e c l e c t i c a
s p o t l i g h t a u t h o r
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While studying in my room, I had the door to the balcony opened. It was an unusually warm early March evening with a huge, full, ruby-red moon like a grapefruit. I was fascinated by this moon and could not keep my eyes on the notes or my thoughts on the simple Aristotelian logic, when all of a sudden a roaring noise came from the street, and the building started to shake violently.
I had no idea what was happening. I didn't even care. Whatever it was, it had brought my parents together as nothing in the past had. I was so happy to see mother and father together, talking, agreeing. Hanging onto both their hands at the same time was a new experience, something I had craved for all my childhood.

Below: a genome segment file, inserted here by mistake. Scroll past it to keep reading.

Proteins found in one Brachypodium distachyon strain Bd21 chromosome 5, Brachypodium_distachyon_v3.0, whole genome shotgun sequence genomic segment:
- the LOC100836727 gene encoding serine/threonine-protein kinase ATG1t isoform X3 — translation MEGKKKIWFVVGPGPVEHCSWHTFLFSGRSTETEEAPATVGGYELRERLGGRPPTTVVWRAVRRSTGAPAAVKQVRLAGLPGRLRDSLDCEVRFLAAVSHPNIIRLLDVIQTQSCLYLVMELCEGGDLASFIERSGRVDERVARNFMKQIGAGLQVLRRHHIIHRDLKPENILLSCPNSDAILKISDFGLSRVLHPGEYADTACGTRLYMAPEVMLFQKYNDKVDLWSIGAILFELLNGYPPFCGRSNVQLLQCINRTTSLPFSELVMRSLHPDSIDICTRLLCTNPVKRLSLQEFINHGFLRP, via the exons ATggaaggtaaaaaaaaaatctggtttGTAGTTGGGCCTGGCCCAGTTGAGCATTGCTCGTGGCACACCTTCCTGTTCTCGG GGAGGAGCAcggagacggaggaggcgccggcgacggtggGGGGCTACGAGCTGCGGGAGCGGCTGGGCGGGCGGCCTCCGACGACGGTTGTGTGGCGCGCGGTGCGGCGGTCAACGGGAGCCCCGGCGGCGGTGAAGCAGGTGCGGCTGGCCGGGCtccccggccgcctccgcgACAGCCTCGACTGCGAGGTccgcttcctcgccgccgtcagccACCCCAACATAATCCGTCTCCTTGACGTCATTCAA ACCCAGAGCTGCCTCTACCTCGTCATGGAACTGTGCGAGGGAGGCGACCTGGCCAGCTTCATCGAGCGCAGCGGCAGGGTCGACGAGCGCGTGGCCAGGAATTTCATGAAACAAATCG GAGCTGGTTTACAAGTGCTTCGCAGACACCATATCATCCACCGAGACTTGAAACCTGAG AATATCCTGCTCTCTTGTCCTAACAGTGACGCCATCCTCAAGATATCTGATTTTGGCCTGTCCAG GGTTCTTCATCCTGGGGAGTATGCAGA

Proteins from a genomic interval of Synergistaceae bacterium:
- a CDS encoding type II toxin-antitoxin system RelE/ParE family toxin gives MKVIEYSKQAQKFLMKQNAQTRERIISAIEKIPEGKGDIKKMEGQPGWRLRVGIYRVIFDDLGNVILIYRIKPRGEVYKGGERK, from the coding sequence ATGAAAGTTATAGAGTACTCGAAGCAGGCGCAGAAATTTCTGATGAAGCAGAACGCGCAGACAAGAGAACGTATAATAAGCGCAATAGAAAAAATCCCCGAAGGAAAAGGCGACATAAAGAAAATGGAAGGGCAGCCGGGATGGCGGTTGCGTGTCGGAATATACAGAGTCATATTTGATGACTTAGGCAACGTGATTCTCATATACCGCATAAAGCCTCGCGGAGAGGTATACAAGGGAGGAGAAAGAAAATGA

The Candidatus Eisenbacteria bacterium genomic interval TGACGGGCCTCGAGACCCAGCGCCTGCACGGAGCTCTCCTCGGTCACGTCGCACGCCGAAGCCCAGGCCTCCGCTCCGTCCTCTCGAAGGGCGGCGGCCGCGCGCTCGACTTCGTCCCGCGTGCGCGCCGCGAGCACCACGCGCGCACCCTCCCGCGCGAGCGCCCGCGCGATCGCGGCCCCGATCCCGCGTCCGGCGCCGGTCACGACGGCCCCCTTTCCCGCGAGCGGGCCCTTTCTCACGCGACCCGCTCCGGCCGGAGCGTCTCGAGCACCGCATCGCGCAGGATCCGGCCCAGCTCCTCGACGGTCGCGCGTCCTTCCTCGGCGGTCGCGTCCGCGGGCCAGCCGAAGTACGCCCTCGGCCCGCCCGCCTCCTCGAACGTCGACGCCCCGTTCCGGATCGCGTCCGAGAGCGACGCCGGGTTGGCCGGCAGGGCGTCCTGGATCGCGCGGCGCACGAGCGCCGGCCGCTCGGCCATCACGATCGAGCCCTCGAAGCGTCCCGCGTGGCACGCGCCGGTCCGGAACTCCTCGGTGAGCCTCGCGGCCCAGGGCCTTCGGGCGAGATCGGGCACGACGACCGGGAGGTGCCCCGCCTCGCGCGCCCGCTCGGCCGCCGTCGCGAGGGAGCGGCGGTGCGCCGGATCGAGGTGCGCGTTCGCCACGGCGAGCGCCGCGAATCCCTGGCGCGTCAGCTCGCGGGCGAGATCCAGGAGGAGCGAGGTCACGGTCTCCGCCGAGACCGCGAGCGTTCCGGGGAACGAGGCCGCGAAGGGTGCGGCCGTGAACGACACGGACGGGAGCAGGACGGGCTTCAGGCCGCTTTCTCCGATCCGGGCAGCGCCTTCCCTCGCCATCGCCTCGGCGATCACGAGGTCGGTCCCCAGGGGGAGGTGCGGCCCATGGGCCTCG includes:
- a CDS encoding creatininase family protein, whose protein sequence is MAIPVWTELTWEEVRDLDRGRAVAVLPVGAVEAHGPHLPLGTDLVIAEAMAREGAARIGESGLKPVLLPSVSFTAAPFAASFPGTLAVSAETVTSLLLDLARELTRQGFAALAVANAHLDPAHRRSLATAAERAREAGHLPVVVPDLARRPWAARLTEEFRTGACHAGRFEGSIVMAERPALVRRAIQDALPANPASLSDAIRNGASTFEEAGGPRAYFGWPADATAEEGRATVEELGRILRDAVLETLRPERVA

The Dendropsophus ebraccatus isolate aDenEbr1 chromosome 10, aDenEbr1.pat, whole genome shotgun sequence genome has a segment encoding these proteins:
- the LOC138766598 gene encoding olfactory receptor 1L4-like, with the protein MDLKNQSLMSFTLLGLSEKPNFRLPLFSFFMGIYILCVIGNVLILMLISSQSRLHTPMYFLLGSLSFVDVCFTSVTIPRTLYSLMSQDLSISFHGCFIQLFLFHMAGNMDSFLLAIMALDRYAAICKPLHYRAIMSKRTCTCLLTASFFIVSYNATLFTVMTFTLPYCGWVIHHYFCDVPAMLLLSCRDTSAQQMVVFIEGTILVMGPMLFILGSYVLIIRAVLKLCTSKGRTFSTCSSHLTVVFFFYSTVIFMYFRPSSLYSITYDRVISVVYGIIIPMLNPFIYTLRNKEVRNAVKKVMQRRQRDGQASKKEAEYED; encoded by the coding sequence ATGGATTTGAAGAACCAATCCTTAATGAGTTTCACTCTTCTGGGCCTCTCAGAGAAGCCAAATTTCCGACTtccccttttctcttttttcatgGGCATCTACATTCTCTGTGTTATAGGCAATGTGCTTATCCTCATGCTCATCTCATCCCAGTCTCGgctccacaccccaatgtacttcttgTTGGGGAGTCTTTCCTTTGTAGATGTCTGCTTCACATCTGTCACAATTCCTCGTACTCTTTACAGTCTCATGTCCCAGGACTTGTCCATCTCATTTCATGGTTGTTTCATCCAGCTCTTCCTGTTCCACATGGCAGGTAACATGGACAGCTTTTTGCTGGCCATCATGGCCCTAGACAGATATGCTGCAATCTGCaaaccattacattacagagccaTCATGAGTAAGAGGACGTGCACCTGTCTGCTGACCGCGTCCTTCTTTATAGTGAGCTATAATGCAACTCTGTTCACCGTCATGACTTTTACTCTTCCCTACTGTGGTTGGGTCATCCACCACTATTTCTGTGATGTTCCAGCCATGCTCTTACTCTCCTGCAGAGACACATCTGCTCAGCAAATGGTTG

Somewhere in his notebooks on Marx, Lenin, exiled in Paris, considering a possible revolution, writes, "Everything is politics." That was the frame of mind with which we grew up. We were taught to interpret and discover the political aspects of everyday life, and so we did.
I remember going to sleep at night, praying to the god I didn't believe in, to please, if he did exist, and this would be a way to show he did, make me have blue eyes and not be a Jew.